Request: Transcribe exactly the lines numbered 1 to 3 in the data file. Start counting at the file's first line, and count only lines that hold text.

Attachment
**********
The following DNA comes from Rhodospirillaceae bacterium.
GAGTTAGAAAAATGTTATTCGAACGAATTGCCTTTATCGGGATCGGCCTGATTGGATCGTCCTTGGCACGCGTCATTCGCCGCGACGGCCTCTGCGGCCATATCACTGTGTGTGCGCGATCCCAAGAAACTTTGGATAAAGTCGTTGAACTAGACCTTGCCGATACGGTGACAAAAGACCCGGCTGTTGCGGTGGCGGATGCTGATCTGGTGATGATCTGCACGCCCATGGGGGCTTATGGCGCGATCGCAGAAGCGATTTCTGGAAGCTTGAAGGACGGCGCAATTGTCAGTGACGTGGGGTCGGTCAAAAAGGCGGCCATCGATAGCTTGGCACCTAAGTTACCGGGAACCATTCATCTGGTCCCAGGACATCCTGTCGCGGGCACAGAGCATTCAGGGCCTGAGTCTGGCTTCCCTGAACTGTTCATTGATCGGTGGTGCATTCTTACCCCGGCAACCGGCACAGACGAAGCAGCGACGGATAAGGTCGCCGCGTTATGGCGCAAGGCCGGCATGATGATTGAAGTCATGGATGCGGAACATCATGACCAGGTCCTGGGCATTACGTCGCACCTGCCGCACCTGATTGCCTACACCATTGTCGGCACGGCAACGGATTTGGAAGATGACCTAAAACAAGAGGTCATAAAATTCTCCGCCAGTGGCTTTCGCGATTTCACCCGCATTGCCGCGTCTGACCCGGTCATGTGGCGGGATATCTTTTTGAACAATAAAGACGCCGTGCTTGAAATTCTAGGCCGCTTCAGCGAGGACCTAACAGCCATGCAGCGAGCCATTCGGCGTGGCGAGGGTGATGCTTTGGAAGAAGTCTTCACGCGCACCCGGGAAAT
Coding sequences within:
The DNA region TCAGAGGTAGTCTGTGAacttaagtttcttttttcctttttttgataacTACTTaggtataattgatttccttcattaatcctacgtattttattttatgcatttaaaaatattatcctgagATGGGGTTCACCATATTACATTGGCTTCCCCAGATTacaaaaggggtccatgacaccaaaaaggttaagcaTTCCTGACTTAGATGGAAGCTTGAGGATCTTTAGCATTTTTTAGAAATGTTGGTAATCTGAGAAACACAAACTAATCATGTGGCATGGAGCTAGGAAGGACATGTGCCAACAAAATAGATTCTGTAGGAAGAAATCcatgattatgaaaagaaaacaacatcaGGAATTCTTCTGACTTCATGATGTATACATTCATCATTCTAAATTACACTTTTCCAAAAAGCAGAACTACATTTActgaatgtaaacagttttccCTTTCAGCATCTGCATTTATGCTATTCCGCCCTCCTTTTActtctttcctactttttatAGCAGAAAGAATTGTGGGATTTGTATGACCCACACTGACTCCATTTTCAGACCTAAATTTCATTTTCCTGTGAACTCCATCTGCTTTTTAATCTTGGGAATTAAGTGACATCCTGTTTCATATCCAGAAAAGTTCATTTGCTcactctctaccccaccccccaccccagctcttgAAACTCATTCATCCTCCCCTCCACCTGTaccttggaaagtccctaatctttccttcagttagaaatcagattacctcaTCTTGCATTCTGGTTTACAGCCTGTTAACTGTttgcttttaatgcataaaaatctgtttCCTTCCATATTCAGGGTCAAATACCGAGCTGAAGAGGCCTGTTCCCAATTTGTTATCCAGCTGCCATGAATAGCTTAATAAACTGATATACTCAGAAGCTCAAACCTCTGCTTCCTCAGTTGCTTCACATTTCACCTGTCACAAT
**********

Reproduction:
The following DNA comes from Rhodospirillaceae bacterium.
GAGTTAGAAAAATGTTATTCGAACGAATTGCCTTTATCGGGATCGGCCTGATTGGATCGTCCTTGGCACGCGTCATTCGCCGCGACGGCCTCTGCGGCCATATCACTGTGTGTGCGCGATCCCAAGAAACTTTGGATAAAGTCGTTGAACTAGACCTTGCCGATACGGTGACAAAAGACCCGGCTGTTGCGGTGGCGGATGCTGATCTGGTGATGATCTGCACGCCCATGGGGGCTTATGGCGCGATCGCAGAAGCGATTTCTGGAAGCTTGAAGGACGGCGCAATTGTCAGTGACGTGGGGTCGGTCAAAAAGGCGGCCATCGATAGCTTGGCACCTAAGTTACCGGGAACCATTCATCTGGTCCCAGGACATCCTGTCGCGGGCACAGAGCATTCAGGGCCTGAGTCTGGCTTCCCTGAACTGTTCATTGATCGGTGGTGCATTCTTACCCCGGCAACCGGCACAGACGAAGCAGCGACGGATAAGGTCGCCGCGTTATGGCGCAAGGCCGGCATGATGATTGAAGTCATGGATGCGGAACATCATGACCAGGTCCTGGGCATTACGTCGCACCTGCCGCACCTGATTGCCTACACCATTGTCGGCACGGCAACGGATTTGGAAGATGACCTAAAACAAGAGGTCATAAAATTCTCCGCCAGTGGCTTTCGCGATTTCACCCGCATTGCCGCGTCTGACCCGGTCATGTGGCGGGATATCTTTTTGAACAATAAAGACGCCGTGCTTGAAATTCTAGGCCGCTTCAGCGAGGACCTAACAGCCATGCAGCGAGCCATTCGGCGTGGCGAGGGTGATGCTTTGGAAGAAGTCTTCACGCGCACCCGGGAAAT
Coding sequences within: